I Love My Job: Martha Graham Cracker

Fresh off a five month Vegas gig, the Philly drag queen is back with a big show at the TLA this weekend.

Philadelphia drag queen Martha Graham Cracker. (Photo by Michael DeMirjian)

This weekend, prominent Philadelphia drag queen Martha Graham Cracker, whom you might remember from this 2014 feature we did in the magazine, celebrates 13 years in Philly with a blowout at the TLA.

We caught up with Dito van Reigersberg, the man under the Martha Graham Cracker wig and co-founder of Pig Iron Theatre Company, who just came back from a five-month stint at the Cosmopolitan casino in Las Vegas. It should be noted that his band, The Martha Graham Cracker Cabaret, was co-founded by Philly Mag writer Victor Fiorillo, who still plays keys for the diva in question.

My full name is… Fernando Steven van Reigersberg. But because my father is Fernando, I am Fernandito, which then got shortened to Dito. My mother is Stephanie, and my middle name comes from her.

I was raised in… Virginia. Outside of D.C. I came to Philly because I went to college at Swarthmore. Then I moved to New York, and then the theater company I was co-founding, Pig Iron, was starting and we were deciding where to put down roots. Philly seemed like the right place.

Martha Graham Cracker dancing with Pennsylvania State Representative Brian Sims.

If I were invited to be on RuPaul’s Drag RaceI would probably be at a disadvantage. I’m a singing drag queen, and I don’t think that happens much on that show. And I’m also not very crafty. A lot of their talents are making stuff. Can you make a gown out of these fish hooks and this tire? No, I cannot.

During the first drag show I did as Martha… I put on my makeup badly. I didn’t brush out my wig. These days, I look a lot better, because Max Brown is my stylist. She’s a doctor of archaeology but also my stylist, a good designer and a wicked sewing machine user.

Most of our song arrangements come from… how great my band is. The answer is complicated. Sometimes we’re rehearsing, and somebody will yell out, Oh, we can mash that song up with this one. Sometimes, I’ll have an idea and call my bass player, Andrew Nelson, and he’ll put an arrangement together. Sometimes, Victor will say that he’s been plunking on the piano and let’s make this Madonna song real sad, sometimes my guitar player Rich Hill comes up with great arrangements on the fly, and my drummer Ned Sonstein always keeps things lively and has a weird savant-like ability to tell you exactly how something sounded on an album.

The artist we cover the most is… Prince.

The type of drag I do is known as… monster drag. As opposed to illusion drag. I’m really having fun being playful with the gender signifiers and the way I am speaking and behaving. I’m being as feminine as possible trying to seduce someone while also telling them to touch my shoulder hair. I like confusing people.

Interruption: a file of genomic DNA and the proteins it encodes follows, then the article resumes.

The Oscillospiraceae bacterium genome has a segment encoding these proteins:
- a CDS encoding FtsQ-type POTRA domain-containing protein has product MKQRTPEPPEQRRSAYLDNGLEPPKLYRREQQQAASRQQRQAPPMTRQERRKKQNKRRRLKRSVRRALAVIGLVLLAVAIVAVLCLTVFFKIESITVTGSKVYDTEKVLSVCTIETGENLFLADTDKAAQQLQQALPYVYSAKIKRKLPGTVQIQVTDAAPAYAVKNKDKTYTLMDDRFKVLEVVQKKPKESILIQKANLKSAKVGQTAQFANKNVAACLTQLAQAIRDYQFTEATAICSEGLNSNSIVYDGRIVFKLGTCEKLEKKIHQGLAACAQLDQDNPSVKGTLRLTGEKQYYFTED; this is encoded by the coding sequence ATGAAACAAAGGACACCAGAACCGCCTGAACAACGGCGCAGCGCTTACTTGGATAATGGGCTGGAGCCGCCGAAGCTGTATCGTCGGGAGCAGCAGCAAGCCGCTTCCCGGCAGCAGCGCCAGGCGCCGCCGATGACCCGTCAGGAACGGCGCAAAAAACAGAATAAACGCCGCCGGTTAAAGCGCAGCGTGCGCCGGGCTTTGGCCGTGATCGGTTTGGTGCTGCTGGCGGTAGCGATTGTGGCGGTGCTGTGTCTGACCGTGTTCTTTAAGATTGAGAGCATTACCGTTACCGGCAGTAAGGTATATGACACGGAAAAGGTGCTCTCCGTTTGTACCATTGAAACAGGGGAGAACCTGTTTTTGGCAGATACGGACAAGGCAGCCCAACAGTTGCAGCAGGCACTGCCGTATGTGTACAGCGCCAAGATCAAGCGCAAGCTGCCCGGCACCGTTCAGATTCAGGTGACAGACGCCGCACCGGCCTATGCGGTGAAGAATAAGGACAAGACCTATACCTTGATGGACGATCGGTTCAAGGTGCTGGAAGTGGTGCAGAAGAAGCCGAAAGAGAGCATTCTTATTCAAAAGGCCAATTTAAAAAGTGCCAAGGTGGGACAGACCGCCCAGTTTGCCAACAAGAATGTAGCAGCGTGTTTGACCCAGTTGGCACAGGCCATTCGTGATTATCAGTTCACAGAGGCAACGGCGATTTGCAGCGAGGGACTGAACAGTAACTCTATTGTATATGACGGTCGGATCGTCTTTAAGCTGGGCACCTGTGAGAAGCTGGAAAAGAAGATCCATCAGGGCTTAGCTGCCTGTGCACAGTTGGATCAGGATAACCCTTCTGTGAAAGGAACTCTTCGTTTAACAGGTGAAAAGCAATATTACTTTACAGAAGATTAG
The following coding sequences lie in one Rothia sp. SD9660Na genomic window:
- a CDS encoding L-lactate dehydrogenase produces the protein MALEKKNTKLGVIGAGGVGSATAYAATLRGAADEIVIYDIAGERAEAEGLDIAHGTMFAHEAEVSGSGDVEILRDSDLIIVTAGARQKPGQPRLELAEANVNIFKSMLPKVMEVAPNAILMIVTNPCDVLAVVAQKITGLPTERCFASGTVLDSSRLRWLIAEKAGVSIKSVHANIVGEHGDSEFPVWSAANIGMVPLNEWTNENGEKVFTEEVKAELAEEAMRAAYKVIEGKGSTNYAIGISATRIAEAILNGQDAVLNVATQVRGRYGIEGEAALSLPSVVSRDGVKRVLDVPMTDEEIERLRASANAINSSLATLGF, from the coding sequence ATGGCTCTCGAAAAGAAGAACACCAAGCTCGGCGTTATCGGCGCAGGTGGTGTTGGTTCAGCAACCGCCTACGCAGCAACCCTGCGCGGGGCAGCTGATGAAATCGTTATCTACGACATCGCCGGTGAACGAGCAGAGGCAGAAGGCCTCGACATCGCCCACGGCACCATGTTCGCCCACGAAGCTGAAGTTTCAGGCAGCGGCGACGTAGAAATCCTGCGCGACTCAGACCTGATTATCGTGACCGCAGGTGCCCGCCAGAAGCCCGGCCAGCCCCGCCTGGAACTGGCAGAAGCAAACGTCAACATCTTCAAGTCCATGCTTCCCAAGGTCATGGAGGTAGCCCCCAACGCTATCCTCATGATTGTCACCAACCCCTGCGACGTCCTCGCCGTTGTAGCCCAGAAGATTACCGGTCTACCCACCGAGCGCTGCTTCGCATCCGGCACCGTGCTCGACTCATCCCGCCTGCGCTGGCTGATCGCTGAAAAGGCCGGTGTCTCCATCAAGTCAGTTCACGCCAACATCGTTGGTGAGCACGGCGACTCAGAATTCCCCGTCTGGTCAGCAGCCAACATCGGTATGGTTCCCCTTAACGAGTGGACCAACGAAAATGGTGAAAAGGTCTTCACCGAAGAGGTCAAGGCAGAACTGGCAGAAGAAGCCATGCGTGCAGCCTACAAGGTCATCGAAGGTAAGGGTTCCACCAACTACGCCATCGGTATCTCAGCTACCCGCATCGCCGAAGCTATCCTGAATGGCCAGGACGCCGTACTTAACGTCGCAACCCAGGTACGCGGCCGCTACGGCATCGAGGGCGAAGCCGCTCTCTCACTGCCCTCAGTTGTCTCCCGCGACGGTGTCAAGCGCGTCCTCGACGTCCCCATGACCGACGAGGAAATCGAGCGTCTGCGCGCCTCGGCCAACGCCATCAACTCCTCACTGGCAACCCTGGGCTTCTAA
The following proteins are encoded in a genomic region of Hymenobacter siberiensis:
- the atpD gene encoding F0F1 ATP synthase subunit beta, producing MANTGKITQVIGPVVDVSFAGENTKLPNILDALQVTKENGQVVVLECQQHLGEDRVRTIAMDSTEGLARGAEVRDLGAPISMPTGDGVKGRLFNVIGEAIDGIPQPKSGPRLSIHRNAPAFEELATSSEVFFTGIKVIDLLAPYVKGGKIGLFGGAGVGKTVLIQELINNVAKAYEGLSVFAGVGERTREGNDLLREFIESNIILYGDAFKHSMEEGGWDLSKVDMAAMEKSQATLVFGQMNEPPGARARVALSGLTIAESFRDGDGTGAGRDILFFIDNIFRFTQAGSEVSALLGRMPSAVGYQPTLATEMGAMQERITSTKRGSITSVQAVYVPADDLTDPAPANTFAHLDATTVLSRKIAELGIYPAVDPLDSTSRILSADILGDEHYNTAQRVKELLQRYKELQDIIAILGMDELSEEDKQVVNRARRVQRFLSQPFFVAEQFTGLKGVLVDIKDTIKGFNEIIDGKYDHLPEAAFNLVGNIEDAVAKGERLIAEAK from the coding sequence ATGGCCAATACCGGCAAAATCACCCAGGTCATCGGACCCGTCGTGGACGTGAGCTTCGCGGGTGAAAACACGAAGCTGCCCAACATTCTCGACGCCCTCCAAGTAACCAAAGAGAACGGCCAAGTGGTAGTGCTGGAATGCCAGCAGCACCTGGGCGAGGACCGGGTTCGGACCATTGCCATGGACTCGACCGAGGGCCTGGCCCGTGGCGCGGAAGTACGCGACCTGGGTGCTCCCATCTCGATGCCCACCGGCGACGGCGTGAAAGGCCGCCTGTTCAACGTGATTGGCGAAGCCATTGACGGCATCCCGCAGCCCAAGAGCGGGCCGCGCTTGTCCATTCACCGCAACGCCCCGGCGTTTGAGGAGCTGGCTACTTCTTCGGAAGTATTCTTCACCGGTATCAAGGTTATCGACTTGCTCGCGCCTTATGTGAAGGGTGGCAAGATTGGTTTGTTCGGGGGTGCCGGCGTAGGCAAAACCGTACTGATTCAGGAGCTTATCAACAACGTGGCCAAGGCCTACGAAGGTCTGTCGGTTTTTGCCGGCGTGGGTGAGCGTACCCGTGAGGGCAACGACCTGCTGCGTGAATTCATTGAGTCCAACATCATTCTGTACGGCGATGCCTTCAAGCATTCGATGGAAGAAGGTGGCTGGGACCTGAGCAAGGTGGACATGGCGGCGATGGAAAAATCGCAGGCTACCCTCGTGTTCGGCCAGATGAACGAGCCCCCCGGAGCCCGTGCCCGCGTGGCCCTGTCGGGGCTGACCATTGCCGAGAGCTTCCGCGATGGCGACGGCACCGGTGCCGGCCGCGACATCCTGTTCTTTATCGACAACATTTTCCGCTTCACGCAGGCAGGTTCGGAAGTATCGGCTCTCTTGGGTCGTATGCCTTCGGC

Martha Graham Cracker on stage at L’Etage.

The Philly stage that feels most at home to me is… L’Etage, where Victor and I started this 13 years ago. I know that room so well. It’s intimate.

If you ask me to recite part of a poem for you right now, I will respond with…

The world is too much with us; late and soon,
Getting and spending, we lay waste our powers; —
Little we see in nature that is ours;
We have given our hearts away, a sordid boon.

That’s Wordsworth.

I came out… kind of slowly. My mom has said that they knew when I was pretty young that I was gay. But I didn’t really come out until college.

My boyfriend is… an amazing choreographer named Matthew Neenan. He founded Ballet X and now he’s choreographing all over the country. He just got a commission from the New York City ballet! His career is crazy and crazy exciting, and if he weren’t my boyfriend, I’d still be a huge fan.

The best part about performing is… when there’s a kind of feeling where the band is together and I’m singing and the audience is into it… I feel like I’m flying.

The worst part of performing is… the waiting. You get there, you do all this prep, and you have two hours to kill before the show. Waiting. Just waiting.

I’m inspired by performers who… hold nothing back.

The most touching thing anyone has ever said to me about my work as Martha is… I had such a horrible week and I came to your show and laughed for two hours straight. Thank you for reminding me that life can be joyful. But they don’t say that all the time. Sometimes they tell me I’m too loud.

The biggest difference between Philly and Vegas is… the way people dress. Philly is a place of realness and Vegas is a place of fantasies. People dress more impressively in Vegas partly because they’re trying to fulfill the fantasy that they’re trying to live out for the two to three days that they’re there.

My biggest dream for Martha is… to record an album, but my fear would be that no one would feel the need to see us live. But nowadays live experience is unsurpassable. We spend so much time on the Internet alone and only connecting with each other virtually. The more everyone has an iPhone, the more important it is for people to have live experiences of community and being together. The messy experience of live performance reminds us that we’re part of something larger. It’s a kind of church, a kind of communion.

The worst gig I’ve had as Martha was… ten years ago at Wharton. It was a bunch of Wharton students who only wanted to talk to each other. They didn’t want to engage with me in any way. They were like, Who is this annoying person? It felt a little like we were unwanted, so it was the longest hour of performing I’ve ever done. That was a rough one. If you’re an audience-interactive performer, and start to feel like you’re losing them, you feel like the show is going to die if you don’t do something drastic to save it. My worst nightmare is not being able to connect with my audience.